The Evolution of Uncharted – Interview With the Uncharted: The Lost Legacy Developers

Interview With Uncharted: The Lost Legacy Developers

Uncharted: The Lost Legacy is a very good game. It was released on August 22nd, and after completing the entire campaign, I’m confident fans of the series will be impressed. It maintains the feel of the games that came before it, while simultaneously doing some cool things the series has never done. Check out our review for more on that.

Naughty Dog graciously loaned me the game’s director, Kurt Margenau, and its lead designer, James Cooper, so I could ply them for information about the game’s development. Our time was brief, but I was able to glean quite a bit about their process and goals for The Lost Legacy.

Uncharted: The Lost Legacy Top Screen (1280x720)

In the wake of Uncharted 4’s release, Naughty Dog promised to create a significant piece of single-player DLC content. According to Margenau, the intention was to develop something along the lines of Left Behind, the highly praised (and award-winning) DLC follow-up to The Last of Us.

But what would that story look like? Margenau didn’t split hairs about it. “When we wrapped Uncharted 4, we realized, Nate’s story is done.” The team briefly considered a prequel or midquel (Uncharted 3.5 anyone?), but ultimately decided to take it in a different direction, taking the opportunity to explore other members of the cast. The team eventually landed on Chloe and Nadine as the leads. The natural tension between these two women — Chloe as the roguish, wisecracking treasure hunter and Nadine as the super-serious, focused soldier — would make for storytelling gold.

Uncharted: The Lost Legacy Screen (700px)

Some ideas from Uncharted 4 were left on the table, and the team wanted to implement them in this new chapter. As development proceeded, it became clear Naughty Dog’s goals were larger than any piece of DLC could hope to contain. Uncharted: The Lost Legacy had to be a standalone experience.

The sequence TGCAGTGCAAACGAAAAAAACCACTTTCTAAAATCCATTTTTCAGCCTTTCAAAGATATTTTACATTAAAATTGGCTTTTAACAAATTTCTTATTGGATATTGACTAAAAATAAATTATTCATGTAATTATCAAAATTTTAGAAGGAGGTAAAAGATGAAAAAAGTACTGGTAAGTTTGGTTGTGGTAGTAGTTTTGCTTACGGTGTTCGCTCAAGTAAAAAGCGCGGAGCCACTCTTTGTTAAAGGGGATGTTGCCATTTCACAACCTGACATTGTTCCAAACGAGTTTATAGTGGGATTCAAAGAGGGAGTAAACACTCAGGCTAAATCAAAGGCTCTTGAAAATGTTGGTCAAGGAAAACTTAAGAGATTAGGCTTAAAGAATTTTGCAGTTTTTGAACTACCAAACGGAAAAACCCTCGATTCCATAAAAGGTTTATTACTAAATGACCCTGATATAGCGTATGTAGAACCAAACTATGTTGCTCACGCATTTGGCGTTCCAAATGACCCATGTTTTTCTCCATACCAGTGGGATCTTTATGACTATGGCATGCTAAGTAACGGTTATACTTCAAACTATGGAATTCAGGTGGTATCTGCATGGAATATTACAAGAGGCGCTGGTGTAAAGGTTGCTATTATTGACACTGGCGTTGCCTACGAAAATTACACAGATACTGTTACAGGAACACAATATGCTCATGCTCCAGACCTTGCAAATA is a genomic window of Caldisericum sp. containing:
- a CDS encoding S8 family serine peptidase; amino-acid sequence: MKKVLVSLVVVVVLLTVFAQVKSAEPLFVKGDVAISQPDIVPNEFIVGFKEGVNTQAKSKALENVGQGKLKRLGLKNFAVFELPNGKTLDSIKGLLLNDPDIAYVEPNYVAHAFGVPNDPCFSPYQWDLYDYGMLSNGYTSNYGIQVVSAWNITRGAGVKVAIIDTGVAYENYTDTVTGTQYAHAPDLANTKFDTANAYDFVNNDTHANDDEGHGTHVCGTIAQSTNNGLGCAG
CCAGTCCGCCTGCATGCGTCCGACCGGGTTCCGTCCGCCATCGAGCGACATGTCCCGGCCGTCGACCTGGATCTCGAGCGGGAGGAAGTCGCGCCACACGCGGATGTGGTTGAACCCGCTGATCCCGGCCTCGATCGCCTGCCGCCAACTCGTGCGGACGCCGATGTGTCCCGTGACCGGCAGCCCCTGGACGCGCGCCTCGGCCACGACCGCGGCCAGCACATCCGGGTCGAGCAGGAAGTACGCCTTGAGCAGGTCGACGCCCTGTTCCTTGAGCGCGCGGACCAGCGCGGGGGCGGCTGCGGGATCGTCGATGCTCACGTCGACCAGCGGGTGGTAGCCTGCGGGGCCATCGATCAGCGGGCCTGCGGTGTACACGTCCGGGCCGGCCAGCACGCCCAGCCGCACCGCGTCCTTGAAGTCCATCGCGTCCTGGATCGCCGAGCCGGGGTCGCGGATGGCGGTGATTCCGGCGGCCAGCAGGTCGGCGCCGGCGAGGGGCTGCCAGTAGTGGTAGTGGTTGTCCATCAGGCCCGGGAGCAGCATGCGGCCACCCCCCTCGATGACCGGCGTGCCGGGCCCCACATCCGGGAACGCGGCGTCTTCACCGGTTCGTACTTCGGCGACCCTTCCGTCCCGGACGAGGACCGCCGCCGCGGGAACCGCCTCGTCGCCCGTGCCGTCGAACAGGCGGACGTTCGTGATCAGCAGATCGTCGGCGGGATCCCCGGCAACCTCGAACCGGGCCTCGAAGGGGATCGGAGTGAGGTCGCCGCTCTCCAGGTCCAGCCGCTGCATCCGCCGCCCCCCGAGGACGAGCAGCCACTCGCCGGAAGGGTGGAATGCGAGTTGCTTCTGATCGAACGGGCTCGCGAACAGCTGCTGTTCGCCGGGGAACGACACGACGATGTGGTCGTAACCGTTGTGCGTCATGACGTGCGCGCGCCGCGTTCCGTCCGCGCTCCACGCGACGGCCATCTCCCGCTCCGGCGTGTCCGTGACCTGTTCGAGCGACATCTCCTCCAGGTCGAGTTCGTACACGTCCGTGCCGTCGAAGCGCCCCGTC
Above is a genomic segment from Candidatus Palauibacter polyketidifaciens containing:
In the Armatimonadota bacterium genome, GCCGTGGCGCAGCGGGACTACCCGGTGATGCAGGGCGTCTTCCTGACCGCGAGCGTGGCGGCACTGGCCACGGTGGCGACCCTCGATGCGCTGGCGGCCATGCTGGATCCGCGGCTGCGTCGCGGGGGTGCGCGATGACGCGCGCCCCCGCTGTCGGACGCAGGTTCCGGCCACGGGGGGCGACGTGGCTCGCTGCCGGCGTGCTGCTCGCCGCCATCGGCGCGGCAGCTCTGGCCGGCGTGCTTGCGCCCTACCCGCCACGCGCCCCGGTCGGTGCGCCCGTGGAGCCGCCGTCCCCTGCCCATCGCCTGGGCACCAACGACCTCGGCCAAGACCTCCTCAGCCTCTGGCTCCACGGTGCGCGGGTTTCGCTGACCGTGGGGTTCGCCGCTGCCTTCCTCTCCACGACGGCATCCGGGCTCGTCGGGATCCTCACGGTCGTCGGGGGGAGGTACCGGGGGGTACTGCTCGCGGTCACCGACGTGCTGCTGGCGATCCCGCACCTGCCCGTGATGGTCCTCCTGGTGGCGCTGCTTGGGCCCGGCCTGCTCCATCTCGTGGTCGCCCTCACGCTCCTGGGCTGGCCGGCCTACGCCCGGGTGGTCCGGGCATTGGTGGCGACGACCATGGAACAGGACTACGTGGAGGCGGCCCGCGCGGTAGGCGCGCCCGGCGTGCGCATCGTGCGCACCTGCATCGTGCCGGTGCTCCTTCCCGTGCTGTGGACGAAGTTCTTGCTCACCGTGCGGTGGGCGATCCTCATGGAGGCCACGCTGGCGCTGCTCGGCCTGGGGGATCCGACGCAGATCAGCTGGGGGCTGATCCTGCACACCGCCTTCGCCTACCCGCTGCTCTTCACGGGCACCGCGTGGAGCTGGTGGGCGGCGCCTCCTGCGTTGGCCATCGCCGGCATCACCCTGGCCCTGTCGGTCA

“The Western Ghats section in particular,” Cooper told me, “We built off the previous games’ approach to gameplay, which we call ‘wide-linear.’ We asked, what does it mean to create a player-driven experience in the Uncharted universe?”

That player-driven experience amounts to the biggest, most open area in Uncharted history. The Western Ghats is huge. It won’t compare to crazy-big worlds like Grand Theft Auto V or The Witcher 3, but for a series like Uncharted, it’s expansive. Chloe and Nadine have three main tasks to undertake in this section of the game, and those three tasks can be tackled in any order. “The core progression of the story plays out the same no matter which Ghats objective you go to first,” Cooper said. Having played the game, I can attest to that, and it’s very surprising how smooth and easy the dialog is modified to make sure the experience feels natural.

uncharted lost legacy top

Beyond the critical path, there are several optional missions and puzzles to solve in the Western Ghats, with a tangible reward for completing them. It’s also a great chance to learn more about the characters. “We wanted to use this sequence as an opportunity to explore the relationship between the main characters,” Margenau said. Chloe and Nadine are in fact pretty vocal during this segment of the game. Their personalities shine through in the performances of the actors: Laura Bailey as Nadine and Claudia Black as Chloe.

A lot of work was put forth to ensure dialog flowed naturally regardless of what the player chose to do. For example, Chloe and Nadine might be in the middle of a conversation, when Nadine spots some enemies. The game rightly decides to let you know, via Nadine’s dialog, that enemies are nearby — from a gameplay perspective, that has to take precedent over the character development in that moment. However, once the enemies are cleared out and Chloe and Nadine resume their trip, the characters find their way back into the conversation they were having before they were interrupted. It all happens seamlessly, and more than once I was pleasantly surprised at how the developers handled this common problem in open world games. It was no easy task, either. According to Margenau, one designer was dedicated to making sure every piece of every conversation fit together, no matter how or when they were broken up by player action. It’s remarkable.

While neither Margenau nor Cooper wanted to comment about the future of the series — the team is moving on to assist in the development of The Last of Us Part 2 now — there’s a lot of promise contained in this game. If Naughty Dog, or another developer, continues down this path, creating ever more expansive worlds to explore and populating them with interesting characters and fun mechanics, Uncharted will survive, even thrive, without Nathan Drake.